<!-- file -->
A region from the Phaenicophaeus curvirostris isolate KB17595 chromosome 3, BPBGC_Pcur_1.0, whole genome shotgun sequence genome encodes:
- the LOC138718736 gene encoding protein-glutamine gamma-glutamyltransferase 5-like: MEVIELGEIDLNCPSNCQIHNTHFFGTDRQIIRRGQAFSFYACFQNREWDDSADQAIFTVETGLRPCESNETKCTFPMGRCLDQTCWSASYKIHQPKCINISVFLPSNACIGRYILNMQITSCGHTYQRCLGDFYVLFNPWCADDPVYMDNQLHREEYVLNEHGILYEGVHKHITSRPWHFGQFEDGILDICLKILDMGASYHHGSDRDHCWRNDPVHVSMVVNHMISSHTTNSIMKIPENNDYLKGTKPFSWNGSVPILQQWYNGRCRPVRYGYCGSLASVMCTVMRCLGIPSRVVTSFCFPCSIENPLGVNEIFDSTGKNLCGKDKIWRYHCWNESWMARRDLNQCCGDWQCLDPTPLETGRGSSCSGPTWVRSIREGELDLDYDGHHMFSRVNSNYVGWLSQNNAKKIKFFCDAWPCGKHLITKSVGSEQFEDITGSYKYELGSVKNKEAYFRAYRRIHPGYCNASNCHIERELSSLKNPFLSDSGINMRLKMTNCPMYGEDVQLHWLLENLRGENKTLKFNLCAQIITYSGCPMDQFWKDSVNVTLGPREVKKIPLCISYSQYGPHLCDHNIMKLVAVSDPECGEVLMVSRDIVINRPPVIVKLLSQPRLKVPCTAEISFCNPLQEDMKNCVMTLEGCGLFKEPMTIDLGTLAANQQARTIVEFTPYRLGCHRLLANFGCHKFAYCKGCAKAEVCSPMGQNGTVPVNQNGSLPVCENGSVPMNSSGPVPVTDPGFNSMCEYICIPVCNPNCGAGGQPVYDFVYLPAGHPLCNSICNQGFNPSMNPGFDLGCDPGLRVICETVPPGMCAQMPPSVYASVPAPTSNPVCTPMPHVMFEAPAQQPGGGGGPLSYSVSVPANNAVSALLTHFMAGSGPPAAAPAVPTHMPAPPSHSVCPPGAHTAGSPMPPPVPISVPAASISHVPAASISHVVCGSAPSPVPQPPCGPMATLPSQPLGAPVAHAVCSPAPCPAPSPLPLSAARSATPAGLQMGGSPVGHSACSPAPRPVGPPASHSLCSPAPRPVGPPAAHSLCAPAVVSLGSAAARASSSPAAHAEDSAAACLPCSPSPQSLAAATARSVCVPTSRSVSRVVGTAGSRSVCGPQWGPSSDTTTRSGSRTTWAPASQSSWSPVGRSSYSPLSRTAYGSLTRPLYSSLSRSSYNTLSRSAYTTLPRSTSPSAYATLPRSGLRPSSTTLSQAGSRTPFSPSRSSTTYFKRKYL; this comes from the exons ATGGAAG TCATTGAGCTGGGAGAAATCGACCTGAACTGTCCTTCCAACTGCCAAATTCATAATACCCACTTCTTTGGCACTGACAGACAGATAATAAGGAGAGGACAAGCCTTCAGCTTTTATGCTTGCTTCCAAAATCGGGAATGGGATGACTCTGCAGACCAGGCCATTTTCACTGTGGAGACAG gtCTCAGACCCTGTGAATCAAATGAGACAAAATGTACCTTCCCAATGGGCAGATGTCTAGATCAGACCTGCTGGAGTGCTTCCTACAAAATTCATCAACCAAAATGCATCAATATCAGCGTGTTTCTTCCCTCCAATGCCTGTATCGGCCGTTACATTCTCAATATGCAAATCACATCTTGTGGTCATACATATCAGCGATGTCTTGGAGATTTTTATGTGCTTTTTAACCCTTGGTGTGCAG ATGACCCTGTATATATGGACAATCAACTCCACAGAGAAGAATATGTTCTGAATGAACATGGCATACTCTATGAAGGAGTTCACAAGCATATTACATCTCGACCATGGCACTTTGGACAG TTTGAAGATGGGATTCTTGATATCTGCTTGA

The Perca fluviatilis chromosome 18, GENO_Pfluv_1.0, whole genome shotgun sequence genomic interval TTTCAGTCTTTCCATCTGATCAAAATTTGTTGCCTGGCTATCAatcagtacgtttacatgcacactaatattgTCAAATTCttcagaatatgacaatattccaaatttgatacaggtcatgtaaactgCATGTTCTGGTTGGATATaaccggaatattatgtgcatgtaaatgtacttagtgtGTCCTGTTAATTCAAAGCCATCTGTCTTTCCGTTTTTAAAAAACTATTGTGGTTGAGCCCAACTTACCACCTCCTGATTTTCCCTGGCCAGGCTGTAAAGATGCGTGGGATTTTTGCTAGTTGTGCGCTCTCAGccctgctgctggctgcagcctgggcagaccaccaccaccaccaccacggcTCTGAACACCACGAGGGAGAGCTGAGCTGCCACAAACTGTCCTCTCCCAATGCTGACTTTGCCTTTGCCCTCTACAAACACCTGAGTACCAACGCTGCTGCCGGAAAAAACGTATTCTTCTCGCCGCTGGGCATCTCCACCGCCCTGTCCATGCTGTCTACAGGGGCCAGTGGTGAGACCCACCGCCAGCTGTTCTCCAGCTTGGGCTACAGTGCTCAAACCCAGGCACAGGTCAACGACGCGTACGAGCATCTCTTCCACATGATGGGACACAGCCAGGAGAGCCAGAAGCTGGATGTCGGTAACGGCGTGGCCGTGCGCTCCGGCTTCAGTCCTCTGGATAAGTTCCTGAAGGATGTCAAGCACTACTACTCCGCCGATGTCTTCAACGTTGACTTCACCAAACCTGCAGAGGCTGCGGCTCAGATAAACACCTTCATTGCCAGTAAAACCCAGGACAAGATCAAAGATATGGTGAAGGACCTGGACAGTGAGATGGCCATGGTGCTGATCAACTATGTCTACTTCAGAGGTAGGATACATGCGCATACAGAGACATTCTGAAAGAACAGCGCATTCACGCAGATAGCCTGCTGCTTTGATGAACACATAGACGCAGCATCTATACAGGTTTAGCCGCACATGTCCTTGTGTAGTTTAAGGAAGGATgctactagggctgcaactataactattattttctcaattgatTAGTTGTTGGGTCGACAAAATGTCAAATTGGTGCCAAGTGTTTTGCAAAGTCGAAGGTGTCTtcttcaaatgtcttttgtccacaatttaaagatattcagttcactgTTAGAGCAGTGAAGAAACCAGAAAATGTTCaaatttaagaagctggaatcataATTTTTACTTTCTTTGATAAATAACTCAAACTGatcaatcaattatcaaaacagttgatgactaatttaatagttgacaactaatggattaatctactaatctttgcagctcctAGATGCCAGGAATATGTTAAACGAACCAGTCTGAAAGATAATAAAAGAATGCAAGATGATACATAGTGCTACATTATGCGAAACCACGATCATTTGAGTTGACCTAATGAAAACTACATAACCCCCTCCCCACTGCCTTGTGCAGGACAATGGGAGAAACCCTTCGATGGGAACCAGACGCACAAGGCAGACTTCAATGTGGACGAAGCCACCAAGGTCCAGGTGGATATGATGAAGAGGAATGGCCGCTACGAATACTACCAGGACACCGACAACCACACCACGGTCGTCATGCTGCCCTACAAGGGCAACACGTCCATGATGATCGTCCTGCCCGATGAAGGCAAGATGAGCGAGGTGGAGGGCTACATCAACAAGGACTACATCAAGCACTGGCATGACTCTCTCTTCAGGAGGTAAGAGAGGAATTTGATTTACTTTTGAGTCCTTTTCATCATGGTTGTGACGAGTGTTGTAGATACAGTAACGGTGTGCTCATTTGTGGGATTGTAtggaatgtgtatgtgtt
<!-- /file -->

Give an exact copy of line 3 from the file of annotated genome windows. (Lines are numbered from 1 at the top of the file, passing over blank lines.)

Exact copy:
The Perca fluviatilis chromosome 18, GENO_Pfluv_1.0, whole genome shotgun sequence genomic interval TTTCAGTCTTTCCATCTGATCAAAATTTGTTGCCTGGCTATCAatcagtacgtttacatgcacactaatattgTCAAATTCttcagaatatgacaatattccaaatttgatacaggtcatgtaaactgCATGTTCTGGTTGGATATaaccggaatattatgtgcatgtaaatgtacttagtgtGTCCTGTTAATTCAAAGCCATCTGTCTTTCCGTTTTTAAAAAACTATTGTGGTTGAGCCCAACTTACCACCTCCTGATTTTCCCTGGCCAGGCTGTAAAGATGCGTGGGATTTTTGCTAGTTGTGCGCTCTCAGccctgctgctggctgcagcctgggcagaccaccaccaccaccaccacggcTCTGAACACCACGAGGGAGAGCTGAGCTGCCACAAACTGTCCTCTCCCAATGCTGACTTTGCCTTTGCCCTCTACAAACACCTGAGTACCAACGCTGCTGCCGGAAAAAACGTATTCTTCTCGCCGCTGGGCATCTCCACCGCCCTGTCCATGCTGTCTACAGGGGCCAGTGGTGAGACCCACCGCCAGCTGTTCTCCAGCTTGGGCTACAGTGCTCAAACCCAGGCACAGGTCAACGACGCGTACGAGCATCTCTTCCACATGATGGGACACAGCCAGGAGAGCCAGAAGCTGGATGTCGGTAACGGCGTGGCCGTGCGCTCCGGCTTCAGTCCTCTGGATAAGTTCCTGAAGGATGTCAAGCACTACTACTCCGCCGATGTCTTCAACGTTGACTTCACCAAACCTGCAGAGGCTGCGGCTCAGATAAACACCTTCATTGCCAGTAAAACCCAGGACAAGATCAAAGATATGGTGAAGGACCTGGACAGTGAGATGGCCATGGTGCTGATCAACTATGTCTACTTCAGAGGTAGGATACATGCGCATACAGAGACATTCTGAAAGAACAGCGCATTCACGCAGATAGCCTGCTGCTTTGATGAACACATAGACGCAGCATCTATACAGGTTTAGCCGCACATGTCCTTGTGTAGTTTAAGGAAGGATgctactagggctgcaactataactattattttctcaattgatTAGTTGTTGGGTCGACAAAATGTCAAATTGGTGCCAAGTGTTTTGCAAAGTCGAAGGTGTCTtcttcaaatgtcttttgtccacaatttaaagatattcagttcactgTTAGAGCAGTGAAGAAACCAGAAAATGTTCaaatttaagaagctggaatcataATTTTTACTTTCTTTGATAAATAACTCAAACTGatcaatcaattatcaaaacagttgatgactaatttaatagttgacaactaatggattaatctactaatctttgcagctcctAGATGCCAGGAATATGTTAAACGAACCAGTCTGAAAGATAATAAAAGAATGCAAGATGATACATAGTGCTACATTATGCGAAACCACGATCATTTGAGTTGACCTAATGAAAACTACATAACCCCCTCCCCACTGCCTTGTGCAGGACAATGGGAGAAACCCTTCGATGGGAACCAGACGCACAAGGCAGACTTCAATGTGGACGAAGCCACCAAGGTCCAGGTGGATATGATGAAGAGGAATGGCCGCTACGAATACTACCAGGACACCGACAACCACACCACGGTCGTCATGCTGCCCTACAAGGGCAACACGTCCATGATGATCGTCCTGCCCGATGAAGGCAAGATGAGCGAGGTGGAGGGCTACATCAACAAGGACTACATCAAGCACTGGCATGACTCTCTCTTCAGGAGGTAAGAGAGGAATTTGATTTACTTTTGAGTCCTTTTCATCATGGTTGTGACGAGTGTTGTAGATACAGTAACGGTGTGCTCATTTGTGGGATTGTAtggaatgtgtatgtgtt